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現在のバージョン作成者: mlewus ,

テキスト:

What you have is probably a counterfeit, or fake, battery. A real Motorola battery has a chip inside that controls charge/discharge and allows the phone to identify it as being a real OEM (original equipment manufacturer) battery. Most batteries sourced in China and sold on eBay are not OEM batteries, they are fakes. They may look the same on the outside, but they are not the same on the inside. If the phone can't validate the battery it will either display a warning, or not charge at all, depending on the phone.
 
There is a good reason for this. To save cost, counterfeit builders often buy rejected lots of cells, and/or leave out safety components. A few years back there werewas a rash of phone and digital camera fires traced to defective batteries, and they (mostly) turned out to be fakes. This led to the new generation of "smart" batteries.
There is a good reason for this. To save cost, counterfeit builders often buy rejected lots of cells, and/or leave out safety components. A few years back there werewas a rash of phone and digital camera fires traced to defective batteries, and they (mostly) turned out to be fakes. This led to the new generation of "smart" batteries.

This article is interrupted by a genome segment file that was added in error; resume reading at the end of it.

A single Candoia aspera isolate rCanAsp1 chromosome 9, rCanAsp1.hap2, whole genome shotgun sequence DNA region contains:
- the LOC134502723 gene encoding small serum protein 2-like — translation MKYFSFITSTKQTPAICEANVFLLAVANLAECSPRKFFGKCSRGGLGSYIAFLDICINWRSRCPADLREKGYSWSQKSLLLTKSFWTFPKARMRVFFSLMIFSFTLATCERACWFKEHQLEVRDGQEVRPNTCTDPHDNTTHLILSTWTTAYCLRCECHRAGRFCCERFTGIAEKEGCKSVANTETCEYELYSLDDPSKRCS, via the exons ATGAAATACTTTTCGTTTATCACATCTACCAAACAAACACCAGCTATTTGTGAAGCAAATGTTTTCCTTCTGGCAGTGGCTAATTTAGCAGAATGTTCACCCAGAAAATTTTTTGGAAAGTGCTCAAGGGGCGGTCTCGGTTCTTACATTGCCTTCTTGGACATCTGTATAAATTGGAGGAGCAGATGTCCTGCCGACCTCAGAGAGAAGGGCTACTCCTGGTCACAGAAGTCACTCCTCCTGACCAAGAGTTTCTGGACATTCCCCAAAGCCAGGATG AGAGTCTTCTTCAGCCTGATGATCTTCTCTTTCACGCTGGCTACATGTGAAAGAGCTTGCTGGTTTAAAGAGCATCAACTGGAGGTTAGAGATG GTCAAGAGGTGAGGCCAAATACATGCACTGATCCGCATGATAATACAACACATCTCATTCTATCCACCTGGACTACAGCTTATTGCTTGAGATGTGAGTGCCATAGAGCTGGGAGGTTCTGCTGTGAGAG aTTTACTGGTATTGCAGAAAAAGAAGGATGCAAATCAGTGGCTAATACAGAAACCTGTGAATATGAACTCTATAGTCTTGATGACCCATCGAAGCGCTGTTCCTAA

There is nothing to do except try to get a refund from the eBay seller and then get a real Motorola OEM battery from a more reputable seller. I also suggest you complain directly to eBay. They have a "Buyer Protection" policy and you might be able to get your money back.

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オリジナル投稿者: mlewus ,

テキスト:

What you have is probably a counterfeit, or fake, battery. A real Motorola battery has a chip inside that controls charge/discharge and allows the phone to identify it as being a real OEM (original equipment manufacturer) battery. Most batteries sourced in China and sold on eBay are not OEM batteries, they are fakes.  They may look the same on the outside, but they are not the same on the inside. If the phone can't validate the battery it will either display a warning, or not charge at all, depending on the phone.

There is a good reason for this. To save cost, counterfeit builders often buy rejected lots of cells, and/or leave out safety components. A few years back there were a rash of phone and digital camera fires traced to defective batteries, and they (mostly) turned out to be fakes. This led to the new generation of "smart" batteries.

There is nothing to do except try to get a refund from the eBay seller and then get a real Motorola OEM battery from a more reputable seller. I also suggest you complain directly to eBay. They have a "Buyer Protection" policy and you might be able to get your money back.

ステータス:

open